Chapter 509 requires each public lodging establishment to obtain a license and the license classifications include “Vacation rental” and “Non-transient apartment or rooming house”.  A license for a vacation rental is required for only one rental unit; however a license for a non-transient apartment or rooming house is only required if there are five or more units in the establishment.

Some of the sections of Chapter 509 Part I apply to both transient and non-transient rentals and some sections apply to only transient rentals.  Most of the sections that apply to transient rentals only are much more in favor of the operator or landlord than some of the sections of Chapter 83 which are much more in favor of the tenant.  These operator friendly sections apply to transient occupancy which Chapter 509 defines as:  “occupancy when it is the intention of the parties that the occupancy will be temporary ~ when the dwelling unit occupied is not the sole residence of the guest, the occupancy is transient.”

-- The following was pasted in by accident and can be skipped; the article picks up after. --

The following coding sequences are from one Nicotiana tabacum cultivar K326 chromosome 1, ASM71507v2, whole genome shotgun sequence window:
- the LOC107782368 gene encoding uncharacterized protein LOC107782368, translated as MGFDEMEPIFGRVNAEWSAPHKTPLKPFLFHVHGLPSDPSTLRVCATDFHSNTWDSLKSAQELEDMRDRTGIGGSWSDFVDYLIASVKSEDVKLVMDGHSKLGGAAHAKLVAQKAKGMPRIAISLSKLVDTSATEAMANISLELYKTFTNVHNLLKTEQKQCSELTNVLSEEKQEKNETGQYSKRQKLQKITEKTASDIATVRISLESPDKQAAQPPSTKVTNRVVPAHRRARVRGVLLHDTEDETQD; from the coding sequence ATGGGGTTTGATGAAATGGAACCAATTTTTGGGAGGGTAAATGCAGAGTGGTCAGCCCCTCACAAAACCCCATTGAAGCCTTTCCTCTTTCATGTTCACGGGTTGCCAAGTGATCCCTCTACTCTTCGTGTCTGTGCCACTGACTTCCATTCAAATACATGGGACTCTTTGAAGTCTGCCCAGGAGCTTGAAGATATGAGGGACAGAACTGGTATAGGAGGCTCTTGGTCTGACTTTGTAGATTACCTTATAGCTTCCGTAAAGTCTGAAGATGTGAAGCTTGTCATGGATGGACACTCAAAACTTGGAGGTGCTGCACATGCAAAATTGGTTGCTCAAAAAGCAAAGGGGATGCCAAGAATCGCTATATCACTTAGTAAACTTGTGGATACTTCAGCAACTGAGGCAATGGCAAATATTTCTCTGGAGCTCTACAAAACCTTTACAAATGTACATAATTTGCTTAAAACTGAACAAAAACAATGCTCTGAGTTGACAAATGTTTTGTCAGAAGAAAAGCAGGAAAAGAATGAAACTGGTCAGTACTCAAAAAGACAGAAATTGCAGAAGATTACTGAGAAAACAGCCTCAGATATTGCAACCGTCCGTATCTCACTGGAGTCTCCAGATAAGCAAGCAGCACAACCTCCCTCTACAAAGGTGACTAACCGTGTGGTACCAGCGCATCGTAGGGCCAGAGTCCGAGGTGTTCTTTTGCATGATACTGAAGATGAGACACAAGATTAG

Some of these “Operator Friendly” sections include: “operators right to eject undesirable guests” and “operators right to lock out the guests from the guest’s rental unit until payment arrangements have been made”.

In summary, it does not appear that you or your company needs to be licensed for vacation rentals for temporary occupancy; however, those vacation rental units themselves do need to be licensed under Chapter 509 even if it is only one unit.  If you are managing associations you need a license under Chapter 468.  If you are managing long term rentals and are not an on-site manager of a condominium or apartment community, then you need a real estate brokers license under Chapter 475.

Dennis Fuller is a local property manager of vacation rentals in the Thomas Drive area and long term rentals, condominium associations, and apartment communities in the Panama City area and you can view his blog at www.cpservices.net/blog/.

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One Response to Who Needs A License To Manage Vacation Rentals or Long Term Rentals In Florida & Which Florida Statutes Apply When?

  1. Betty says:

    Thank you! This was very helpful as I own two vacation rental properties in Destin and am interested in getting into the Vacation Property Management Business. I don’t want to grow a large business – just a select few homes to manage.